By Brian Andrews, Archdiocese of Hobart Heritage Officer

Since the mid-nineteenth century, a multitude of the products of stained-glass artistry have graced the interiors of Tasmania’s Catholic churches.

Amongst the many talented creators of this literally colourful heritage was William Montgomery (+1927), born in Newcastle upon Tyne, England, in 1850.

After initial local studies he gained excellent experience in the craft, firstly with leading English manufacturers Clayton and Bell, and then in Munich, the centre of the Bavarian stained-glass industry.

He migrated to Melbourne in 1887 and set up at 164 Flinders Street, bringing the latest in European style and design and achieving instant success with his many church, public building and domestic commissions.

He quickly established himself with a reputation of producing work superior to that of existing firms.

Most of his windows are to be found in Victoria, South Australia and Tasmania, all displaying the same good design and draughting, as well as brilliant depth of colour.

By the end of the nineteenth century Montgomery was regarded as Melbourne’s leading stained-glass artist, a position he retained until his death.

One Tasmanian priest who particularly admired Montgomery’s work and commissioned some forty-one windows and five door panels from him was Fr John Graham, pastor at Campbell Town from 1907 to 1922.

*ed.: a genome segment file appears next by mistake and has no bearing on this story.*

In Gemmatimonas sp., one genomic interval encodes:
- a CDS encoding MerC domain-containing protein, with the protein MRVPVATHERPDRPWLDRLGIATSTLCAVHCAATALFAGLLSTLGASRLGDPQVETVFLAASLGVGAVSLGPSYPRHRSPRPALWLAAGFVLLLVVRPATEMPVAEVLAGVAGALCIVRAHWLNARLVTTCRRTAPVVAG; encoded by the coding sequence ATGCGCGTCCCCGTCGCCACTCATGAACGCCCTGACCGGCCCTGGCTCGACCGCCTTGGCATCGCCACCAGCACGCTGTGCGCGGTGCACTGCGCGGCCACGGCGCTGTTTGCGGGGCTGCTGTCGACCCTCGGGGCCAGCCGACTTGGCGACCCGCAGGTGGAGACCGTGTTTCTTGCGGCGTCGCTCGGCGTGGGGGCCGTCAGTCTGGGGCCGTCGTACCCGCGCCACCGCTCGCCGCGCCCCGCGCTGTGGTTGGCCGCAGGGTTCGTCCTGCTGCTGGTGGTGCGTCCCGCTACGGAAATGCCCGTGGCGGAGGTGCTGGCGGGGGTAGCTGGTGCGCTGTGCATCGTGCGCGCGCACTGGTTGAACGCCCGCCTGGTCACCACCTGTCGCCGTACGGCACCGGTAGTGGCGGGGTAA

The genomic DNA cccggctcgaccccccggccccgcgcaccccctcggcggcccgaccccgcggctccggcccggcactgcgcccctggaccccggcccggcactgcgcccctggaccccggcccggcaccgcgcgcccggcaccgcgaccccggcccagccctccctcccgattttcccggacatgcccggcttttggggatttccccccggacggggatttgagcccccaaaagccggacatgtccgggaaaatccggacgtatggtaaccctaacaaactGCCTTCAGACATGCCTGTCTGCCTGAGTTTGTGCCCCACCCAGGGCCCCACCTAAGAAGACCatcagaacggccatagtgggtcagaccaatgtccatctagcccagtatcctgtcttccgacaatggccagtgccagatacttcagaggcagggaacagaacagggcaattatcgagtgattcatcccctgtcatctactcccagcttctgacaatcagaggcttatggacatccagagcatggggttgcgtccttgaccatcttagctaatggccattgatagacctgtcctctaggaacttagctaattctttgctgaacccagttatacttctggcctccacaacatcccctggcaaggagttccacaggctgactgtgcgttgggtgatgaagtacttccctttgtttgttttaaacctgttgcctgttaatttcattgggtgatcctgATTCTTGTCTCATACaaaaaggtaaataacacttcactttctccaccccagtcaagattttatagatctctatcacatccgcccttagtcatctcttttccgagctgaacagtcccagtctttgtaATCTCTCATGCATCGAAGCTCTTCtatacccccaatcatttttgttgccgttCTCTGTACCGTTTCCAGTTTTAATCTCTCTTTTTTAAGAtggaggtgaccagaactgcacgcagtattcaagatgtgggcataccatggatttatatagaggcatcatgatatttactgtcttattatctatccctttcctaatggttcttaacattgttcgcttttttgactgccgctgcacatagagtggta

He installed twelve stained-glass windows in St Michael’s, Campbell Town; nine windows and five door panels in Our Lady of the Sacred Heart, Ross; ten windows in Our Lady of the Sacred Heart, Mangana; and ten in St Joseph’s, Fingal, all of them by Montgomery.

Further works by this artist are to be found across Tasmania, including the Lady Chapel window in St Mary’s Cathedral, Hobart, and some seven in the Church of the Apostles, Launceston.

Amongst these latter are the Adoration of the Magi and the vision of Jesus Christ to St Margaret Mary Alacoque, both of them distinguished by the intensity of their colours.

The Devonport architect Stephen Priest selected Montgomery for all of the stained-glass windows in his Wynyard and Sheffield churches of 1912 and 1922 respectively.

His rose window in Wynyard is here illustrated, with its central light depicting the Sacred Heart, surrounded by eight roundels bearing the Instruments of the Passion.

Again, it demonstrates the brilliance and clarity of Montgomery’s work which so enhanced his reputation amongst his Australian peers. We are indeed fortunate to have so many examples of his artistry.

Tags: Heritage Conservation